The Lord is my shepherd, I shall not want. He makes me lie down in green pastures; he leads me beside still waters; he restores my soul. He leads me in right paths for his name’s sake. -Psalm 23:1-3, NRSV
Sometimes, all we need is rest. This sounds counter-intuitive to us. The culture of our nation does not allow us to rest. It tells us to keep going and going and going and going. We sleep because, eventually, our bodies won’t let us continue. That is if our minds don’t keep us awake with worry and planning and thinking about everything. However, sleep is not the same thing as rest. We don’t just need sleep. We need rest.
That’s what it means to lie down in green pastures as in Psalm 23:2. This type of rest is so important that God initiates it. David does not say God asks him to lie down. David does not say that he decided to rest. David says that God “makes me lie down in green pastures.” The key to surrendering to this type of rest is to remember that God is our Shepherd and there is nothing that we need that God cannot provide.
While we may sleep every night, how often do we truly rest? Think about the last time you slept and truly allowed yourself to sink into it to the point where you slept through the alarm clock. I’m not talking about pressing snooze continuously until you wake for the day. I am talking about the kind of sleep that babies do when they finally stop trying to stay awake. I mean the kind of sleep that kids do after they have played the day away. I mean the kind of sleep that God asks us to do in Sabbath rest.
The only way we can truly sleep and rest the way God intended is to stop, that is to cease all that prevents us from resting. For some of us, it is mental (worry, fear, planning, strategizing, rationalizing, overthinking, catastrophizing, etc.). For some of us, it is physical (working, moving, gathering, doing, running, cleaning, cooking, keeping busy, etc.). For some, it is social (helping, meddling, changing, correcting, talking, gossiping, being mini saviors, etc.). For all of us, most times, to ask us to stop doing to focus on just being is terrifying. We ask ourselves, who am I if I am not doing this thing that makes me who I am? We forget that we are who we are because God created us to be the children of God, the creation of God, the image and likeness of God.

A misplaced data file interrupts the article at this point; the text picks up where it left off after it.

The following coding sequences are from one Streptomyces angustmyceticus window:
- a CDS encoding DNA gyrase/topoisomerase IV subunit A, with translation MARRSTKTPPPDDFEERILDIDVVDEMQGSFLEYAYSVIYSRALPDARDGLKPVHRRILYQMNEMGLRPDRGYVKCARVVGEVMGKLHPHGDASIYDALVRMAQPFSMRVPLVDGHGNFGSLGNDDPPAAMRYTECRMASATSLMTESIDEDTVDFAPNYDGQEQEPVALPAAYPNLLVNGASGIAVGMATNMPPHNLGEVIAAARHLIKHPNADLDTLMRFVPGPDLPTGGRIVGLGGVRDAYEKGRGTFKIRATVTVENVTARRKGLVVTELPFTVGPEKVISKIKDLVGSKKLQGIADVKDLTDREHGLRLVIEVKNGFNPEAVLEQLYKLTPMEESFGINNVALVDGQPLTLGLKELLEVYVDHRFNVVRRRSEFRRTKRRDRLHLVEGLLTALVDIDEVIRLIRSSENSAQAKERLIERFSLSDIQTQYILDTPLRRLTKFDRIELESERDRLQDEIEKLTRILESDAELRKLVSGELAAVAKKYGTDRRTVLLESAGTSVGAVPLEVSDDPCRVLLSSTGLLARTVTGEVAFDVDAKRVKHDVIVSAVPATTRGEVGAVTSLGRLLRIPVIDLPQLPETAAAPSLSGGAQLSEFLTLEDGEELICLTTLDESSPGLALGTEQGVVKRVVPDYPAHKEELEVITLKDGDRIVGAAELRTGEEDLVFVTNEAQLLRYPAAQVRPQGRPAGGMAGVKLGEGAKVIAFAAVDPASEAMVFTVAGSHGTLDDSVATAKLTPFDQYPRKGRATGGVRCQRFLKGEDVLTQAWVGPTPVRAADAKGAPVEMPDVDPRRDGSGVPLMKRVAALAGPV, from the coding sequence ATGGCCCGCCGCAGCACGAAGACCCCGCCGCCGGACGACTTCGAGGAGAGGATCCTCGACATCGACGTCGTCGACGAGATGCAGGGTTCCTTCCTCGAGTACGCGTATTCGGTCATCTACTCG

What would it mean if our entire existence is focused on worshipping God? Worship is not just a Sunday thing. It is an everyday thing. That in essence is what Sabbath is all about. It’s not just one day of the week. It is a lifestyle, a way of being in the world. Abraham Heschel said, “The Sabbath is not for the sake of the weekdays; the weekdays are for the sake of Sabbath. It is not an interlude but the climax of living.”
As Christians, we are great at treating our Sabbath (Sunday) like an interlude to our week. We spend the entire week toiling away to the point where Sunday is just a speedbump to Monday. What if it were a roadblock to the tyranny of the urgent? What if instead of dreading Monday, we have done Sabbath so well that Monday is just another chance in the week’s preparation for the climax of Sunday? What would our lives look like if we reorganized it so that every day is form of Sabbath rest? What if we truly believed and understood that the Lord is our Shepherd and that our primary job is to just breathe and be in Christ Jesus?
Prompt for Thought: Where in your life do you need to experience the grace of God through real rest? How can you embrace fully daily Sabbath in your life?
Prayer for the Journey: God, we thank you for the grace of rest. Show us your mercy when we overextend ourselves by focusing too much on doing and not enough on being. Show us your love when we don’t think we are doing enough, fast enough, for enough people, in enough places. Help us to see that because you created us, we are enough just the way we are. In Jesus’ name, Amen.